Adding Nonfunctional Requirements
To add a non-functional requirement, select Edit | Add NFR from the main menu, or select the ‘Add non-functional requirement’ button from the toolbar as indicated by a red arrow in the screenshot below. Once selected a new empty nonfunctional requirement will appear in the editing panel to the right of the Use Case Editor main window:
In case you were wondering what the strange icon is on the ‘Add NFR’ button, it is supposed to be a few links of a chain. Non-functional requirements are sometimes also called constraints. A chain can be used to constrain things, so hence the choice of icon . . . .
Editing Nonfunctional Requirements
To edit a non-functional requirement, first select it by navigating to it in the tree view. Alternatively, add a new non-functional requirement as described above.
Once you have the non-functional requirement available for editing in the right hand panel, you should set a brief descriptive name for the NFR in the upper text box, then describe the details of the NFR in the multiline textbox beneath.
Deleting Nonfunctional Requirements
To delete a non-functional requirement, first select it by navigating to it via the tree view at the left side of the main window. Once selected, it can be deleted by selecting Edit | Delete NFR from the main menu, or by clicking on the ‘Delete NFR’ button on the toolbar, highlighted by a red arrow in the screenshot below:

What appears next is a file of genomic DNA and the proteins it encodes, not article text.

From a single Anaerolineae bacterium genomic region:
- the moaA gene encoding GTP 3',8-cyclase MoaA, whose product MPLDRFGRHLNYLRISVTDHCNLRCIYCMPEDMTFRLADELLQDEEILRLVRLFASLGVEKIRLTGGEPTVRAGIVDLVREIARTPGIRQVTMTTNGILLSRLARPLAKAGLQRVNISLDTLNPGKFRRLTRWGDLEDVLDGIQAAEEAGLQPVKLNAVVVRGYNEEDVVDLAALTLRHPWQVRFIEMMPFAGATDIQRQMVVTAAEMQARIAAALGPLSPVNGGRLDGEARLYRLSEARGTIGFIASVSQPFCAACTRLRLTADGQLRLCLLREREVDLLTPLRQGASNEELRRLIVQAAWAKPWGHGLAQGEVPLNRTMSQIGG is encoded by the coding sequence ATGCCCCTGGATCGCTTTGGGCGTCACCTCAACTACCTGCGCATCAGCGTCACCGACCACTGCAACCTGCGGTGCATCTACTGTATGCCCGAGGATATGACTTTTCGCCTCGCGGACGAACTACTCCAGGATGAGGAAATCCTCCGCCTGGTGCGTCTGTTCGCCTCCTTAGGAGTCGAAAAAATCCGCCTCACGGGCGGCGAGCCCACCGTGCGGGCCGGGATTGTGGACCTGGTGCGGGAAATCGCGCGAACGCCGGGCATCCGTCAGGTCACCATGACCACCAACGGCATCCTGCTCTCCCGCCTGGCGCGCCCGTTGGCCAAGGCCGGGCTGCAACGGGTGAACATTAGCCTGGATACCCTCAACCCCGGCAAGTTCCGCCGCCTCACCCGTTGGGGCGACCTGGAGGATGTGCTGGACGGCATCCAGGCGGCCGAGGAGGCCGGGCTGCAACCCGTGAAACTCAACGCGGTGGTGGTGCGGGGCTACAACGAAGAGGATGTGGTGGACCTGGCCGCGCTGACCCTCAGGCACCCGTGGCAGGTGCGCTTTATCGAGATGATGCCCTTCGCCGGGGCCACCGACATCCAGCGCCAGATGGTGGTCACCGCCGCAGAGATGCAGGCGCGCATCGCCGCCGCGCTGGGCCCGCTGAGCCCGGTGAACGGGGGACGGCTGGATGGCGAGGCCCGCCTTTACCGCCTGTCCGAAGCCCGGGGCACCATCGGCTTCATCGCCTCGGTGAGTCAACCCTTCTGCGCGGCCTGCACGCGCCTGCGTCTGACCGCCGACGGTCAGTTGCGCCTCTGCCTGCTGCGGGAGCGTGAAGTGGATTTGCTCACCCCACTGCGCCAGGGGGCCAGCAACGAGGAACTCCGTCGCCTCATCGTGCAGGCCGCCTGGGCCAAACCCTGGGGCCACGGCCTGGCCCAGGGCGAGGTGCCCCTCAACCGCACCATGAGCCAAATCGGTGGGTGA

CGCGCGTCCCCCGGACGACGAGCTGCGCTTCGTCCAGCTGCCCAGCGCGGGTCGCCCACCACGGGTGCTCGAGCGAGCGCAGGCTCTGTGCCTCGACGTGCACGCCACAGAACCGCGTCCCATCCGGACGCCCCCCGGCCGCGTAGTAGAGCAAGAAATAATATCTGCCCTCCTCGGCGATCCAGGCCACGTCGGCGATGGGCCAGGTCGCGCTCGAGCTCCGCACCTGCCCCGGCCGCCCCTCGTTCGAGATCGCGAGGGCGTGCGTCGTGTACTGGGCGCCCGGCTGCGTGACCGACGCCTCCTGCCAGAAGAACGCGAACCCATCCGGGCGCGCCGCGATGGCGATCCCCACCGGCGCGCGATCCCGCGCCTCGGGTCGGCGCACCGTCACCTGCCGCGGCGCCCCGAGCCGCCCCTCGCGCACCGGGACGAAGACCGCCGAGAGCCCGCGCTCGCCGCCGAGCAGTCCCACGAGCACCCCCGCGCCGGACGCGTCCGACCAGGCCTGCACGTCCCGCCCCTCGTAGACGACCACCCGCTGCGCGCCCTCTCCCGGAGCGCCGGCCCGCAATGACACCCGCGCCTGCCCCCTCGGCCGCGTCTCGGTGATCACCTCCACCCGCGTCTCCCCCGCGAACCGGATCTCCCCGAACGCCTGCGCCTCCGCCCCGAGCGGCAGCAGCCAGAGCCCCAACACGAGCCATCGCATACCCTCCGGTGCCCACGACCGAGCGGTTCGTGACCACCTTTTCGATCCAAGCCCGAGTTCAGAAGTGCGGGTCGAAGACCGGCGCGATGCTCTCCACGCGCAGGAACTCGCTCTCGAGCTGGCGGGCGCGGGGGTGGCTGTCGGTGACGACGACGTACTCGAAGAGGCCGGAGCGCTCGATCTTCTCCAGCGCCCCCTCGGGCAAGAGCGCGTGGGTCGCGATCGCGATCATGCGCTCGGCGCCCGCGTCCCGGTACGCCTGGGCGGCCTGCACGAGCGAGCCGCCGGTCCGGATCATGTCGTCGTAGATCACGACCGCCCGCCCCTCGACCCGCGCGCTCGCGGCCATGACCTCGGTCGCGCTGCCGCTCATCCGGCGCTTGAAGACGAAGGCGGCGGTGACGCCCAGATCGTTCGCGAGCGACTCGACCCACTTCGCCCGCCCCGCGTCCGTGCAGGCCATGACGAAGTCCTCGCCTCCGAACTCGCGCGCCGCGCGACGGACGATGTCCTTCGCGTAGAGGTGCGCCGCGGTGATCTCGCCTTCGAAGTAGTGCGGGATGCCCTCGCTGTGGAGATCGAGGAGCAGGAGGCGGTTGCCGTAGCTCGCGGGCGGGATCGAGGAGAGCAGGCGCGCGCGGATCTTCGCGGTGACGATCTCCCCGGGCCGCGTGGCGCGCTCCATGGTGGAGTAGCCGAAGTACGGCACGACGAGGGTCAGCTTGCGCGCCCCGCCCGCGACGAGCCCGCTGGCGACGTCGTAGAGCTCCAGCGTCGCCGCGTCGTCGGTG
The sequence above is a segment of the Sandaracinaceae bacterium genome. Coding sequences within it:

Associating NFRs with Use Cases
It is sometimes useful to link the non-functional requirements with the functional requirements that they will impose a constraint on. By doing this, the developer that constructs automated unit and use case tests for that use case can include suitable tests to make sure the NFR is being met as well. Hence each use case has an extra editing tab that allows you to select the NFRs that apply to that use case.
To associate a subset of the NFRs with a particular use case, first select the use case in the tree view, by drilling down into ‘Use case packages’ then down into the parent package, and finally selecting the use case whose associated NFRs you wish to set.
Now click the third tab on the right hand editing panel, with tab title ‘Non-Functional Requirements’ . Initially only the list of previously linked non-functional requirements is visible in the grid.
Check the check box whose caption suggests you do so if you want to change the list of associated non-functional requirements. The grid is now filled with a list of every non-functional requirement, together with check boxes alongside for you to indicate whether that NFR should be linked with this use case, as shown in the screenshot below:
Once you uncheck the check box at the top of the grid, only the list of associated NFRs will be displayed in the grid, minus their selection check boxes.